The summer between Joe’s freshman and sophomore year, Joe went on a mission trip to El Paso, Texas. The purpose of the trip was for the students from Albany to share their faith on a college campus where there was little Christian presence.  “We really had to share our faith a lot, to practice evangelism.  It was an important first step for me to see that God was working,” Joe explained to me.

Joe’s sophomore year, he became the editor-in-chief of the student newspaper, an honor which was usually reserved for upperclassmen. Even though it was a volunteer position, he spent many hours each week working for the paper.  He also continued attending Cru meetings and led worship.

Despite the experience he had the previous summer on his mission trip and his continued involvement with Cru, when he got to the end of the school year, Joe distanced himself from Christian influences and took a job working in the Adirondacks. “I made like Jonah and decided to run the other way.”

He became involved in drinking, smoking pot, and womanizing. But all he found was disappointment. Nothing satisfied him.  After a few weeks, Joe hit rock bottom. He found himself sitting on the edge of a pond at night not knowing where to turn.   “Am I a believer? Or am I just going to follow my own instincts?” were the questions he was asking himself. “But then I felt God telling me to call Yousef,” Joe said.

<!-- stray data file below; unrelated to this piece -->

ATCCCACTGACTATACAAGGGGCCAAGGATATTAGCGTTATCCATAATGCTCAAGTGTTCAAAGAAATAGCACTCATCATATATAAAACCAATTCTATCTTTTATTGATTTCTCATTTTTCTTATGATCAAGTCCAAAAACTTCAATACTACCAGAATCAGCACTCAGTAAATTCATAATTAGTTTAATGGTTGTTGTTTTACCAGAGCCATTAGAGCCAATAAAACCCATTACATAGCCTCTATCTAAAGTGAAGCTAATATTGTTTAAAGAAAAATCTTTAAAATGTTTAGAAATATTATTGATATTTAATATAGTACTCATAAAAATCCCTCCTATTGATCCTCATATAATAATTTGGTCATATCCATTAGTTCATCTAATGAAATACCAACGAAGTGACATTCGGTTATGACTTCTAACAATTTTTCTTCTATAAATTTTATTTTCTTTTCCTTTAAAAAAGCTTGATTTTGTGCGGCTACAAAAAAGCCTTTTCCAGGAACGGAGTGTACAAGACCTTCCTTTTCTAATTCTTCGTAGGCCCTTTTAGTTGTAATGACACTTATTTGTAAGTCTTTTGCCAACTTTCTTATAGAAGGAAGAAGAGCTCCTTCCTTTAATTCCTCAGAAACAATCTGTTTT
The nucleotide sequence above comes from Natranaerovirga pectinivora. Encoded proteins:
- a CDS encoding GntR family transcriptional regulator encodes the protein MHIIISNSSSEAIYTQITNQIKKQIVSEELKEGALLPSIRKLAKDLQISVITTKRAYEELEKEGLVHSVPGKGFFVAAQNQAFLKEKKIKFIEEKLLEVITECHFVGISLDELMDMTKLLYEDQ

Still sitting on the edge of the pond in the dark, Joe picked up his phone and called his friend. This was the turning point Joe needed.

Yousef reminded Joe that there were people who cared about him, that God cared about him, and that God had a better plan for his life than anything Joe could possibly have come up with himself. Yousef talked to him about Abraham and about how he stepped out in faith even though he didn’t know where God was leading.  They prayed together and agreed to study the Bible together.

When Joe got back to campus in the fall, he took a more active role in the Cru ministry. Eventually he began doing something he never expected to do; he began leading Bible studies. 

Joe decided to move to Albany during his senior year, even though the classes were on-line due to Covid. He wanted to become a part of the community where he was ministering. During the pandemic, Cru continued to hold small group meetings.  Joe felt blessed that he was able to lead Bible studies and worship.